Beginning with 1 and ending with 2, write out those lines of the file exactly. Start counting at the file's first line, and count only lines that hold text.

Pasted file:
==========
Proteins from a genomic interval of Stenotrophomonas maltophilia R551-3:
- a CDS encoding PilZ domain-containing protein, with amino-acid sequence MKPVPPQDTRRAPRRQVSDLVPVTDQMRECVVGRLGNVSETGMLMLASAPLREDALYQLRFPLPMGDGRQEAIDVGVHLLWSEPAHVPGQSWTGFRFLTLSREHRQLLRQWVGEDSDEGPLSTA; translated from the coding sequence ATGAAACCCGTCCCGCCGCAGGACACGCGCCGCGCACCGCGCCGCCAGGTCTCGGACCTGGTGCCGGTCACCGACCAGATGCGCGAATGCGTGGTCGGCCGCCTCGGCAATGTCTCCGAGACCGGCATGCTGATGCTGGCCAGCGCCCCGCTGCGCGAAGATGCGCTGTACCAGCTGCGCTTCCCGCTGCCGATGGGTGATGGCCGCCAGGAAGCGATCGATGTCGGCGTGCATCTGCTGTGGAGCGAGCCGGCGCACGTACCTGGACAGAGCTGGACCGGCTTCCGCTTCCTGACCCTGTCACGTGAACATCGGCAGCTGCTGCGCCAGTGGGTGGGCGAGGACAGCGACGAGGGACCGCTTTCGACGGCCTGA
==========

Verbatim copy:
Proteins from a genomic interval of Stenotrophomonas maltophilia R551-3:
- a CDS encoding PilZ domain-containing protein, with amino-acid sequence MKPVPPQDTRRAPRRQVSDLVPVTDQMRECVVGRLGNVSETGMLMLASAPLREDALYQLRFPLPMGDGRQEAIDVGVHLLWSEPAHVPGQSWTGFRFLTLSREHRQLLRQWVGEDSDEGPLSTA; translated from the coding sequence ATGAAACCCGTCCCGCCGCAGGACACGCGCCGCGCACCGCGCCGCCAGGTCTCGGACCTGGTGCCGGTCACCGACCAGATGCGCGAATGCGTGGTCGGCCGCCTCGGCAATGTCTCCGAGACCGGCATGCTGATGCTGGCCAGCGCCCCGCTGCGCGAAGATGCGCTGTACCAGCTGCGCTTCCCGCTGCCGATGGGTGATGGCCGCCAGGAAGCGATCGATGTCGGCGTGCATCTGCTGTGGAGCGAGCCGGCGCACGTACCTGGACAGAGCTGGACCGGCTTCCGCTTCCTGACCCTGTCACGTGAACATCGGCAGCTGCTGCGCCAGTGGGTGGGCGAGGACAGCGACGAGGGACCGCTTTCGACGGCCTGA